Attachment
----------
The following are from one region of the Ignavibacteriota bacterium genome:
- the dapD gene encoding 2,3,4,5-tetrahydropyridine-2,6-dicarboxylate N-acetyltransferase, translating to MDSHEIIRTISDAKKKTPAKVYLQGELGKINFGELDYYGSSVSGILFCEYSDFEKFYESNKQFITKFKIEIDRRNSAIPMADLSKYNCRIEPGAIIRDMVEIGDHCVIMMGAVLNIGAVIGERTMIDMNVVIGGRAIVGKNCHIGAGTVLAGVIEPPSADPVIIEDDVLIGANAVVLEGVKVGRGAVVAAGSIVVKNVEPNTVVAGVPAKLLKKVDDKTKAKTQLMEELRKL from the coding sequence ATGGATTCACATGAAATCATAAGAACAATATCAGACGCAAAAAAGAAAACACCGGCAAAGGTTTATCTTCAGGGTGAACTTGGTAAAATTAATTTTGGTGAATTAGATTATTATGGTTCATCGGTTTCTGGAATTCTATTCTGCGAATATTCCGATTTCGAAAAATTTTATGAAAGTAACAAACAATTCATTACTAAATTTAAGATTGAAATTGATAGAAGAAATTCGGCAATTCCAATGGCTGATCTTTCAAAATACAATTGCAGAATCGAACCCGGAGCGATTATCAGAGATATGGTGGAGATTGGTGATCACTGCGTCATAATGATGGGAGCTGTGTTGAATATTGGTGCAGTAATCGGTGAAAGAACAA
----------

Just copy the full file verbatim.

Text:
The following are from one region of the Ignavibacteriota bacterium genome:
- the dapD gene encoding 2,3,4,5-tetrahydropyridine-2,6-dicarboxylate N-acetyltransferase, translating to MDSHEIIRTISDAKKKTPAKVYLQGELGKINFGELDYYGSSVSGILFCEYSDFEKFYESNKQFITKFKIEIDRRNSAIPMADLSKYNCRIEPGAIIRDMVEIGDHCVIMMGAVLNIGAVIGERTMIDMNVVIGGRAIVGKNCHIGAGTVLAGVIEPPSADPVIIEDDVLIGANAVVLEGVKVGRGAVVAAGSIVVKNVEPNTVVAGVPAKLLKKVDDKTKAKTQLMEELRKL from the coding sequence ATGGATTCACATGAAATCATAAGAACAATATCAGACGCAAAAAAGAAAACACCGGCAAAGGTTTATCTTCAGGGTGAACTTGGTAAAATTAATTTTGGTGAATTAGATTATTATGGTTCATCGGTTTCTGGAATTCTATTCTGCGAATATTCCGATTTCGAAAAATTTTATGAAAGTAACAAACAATTCATTACTAAATTTAAGATTGAAATTGATAGAAGAAATTCGGCAATTCCAATGGCTGATCTTTCAAAATACAATTGCAGAATCGAACCCGGAGCGATTATCAGAGATATGGTGGAGATTGGTGATCACTGCGTCATAATGATGGGAGCTGTGTTGAATATTGGTGCAGTAATCGGTGAAAGAACAA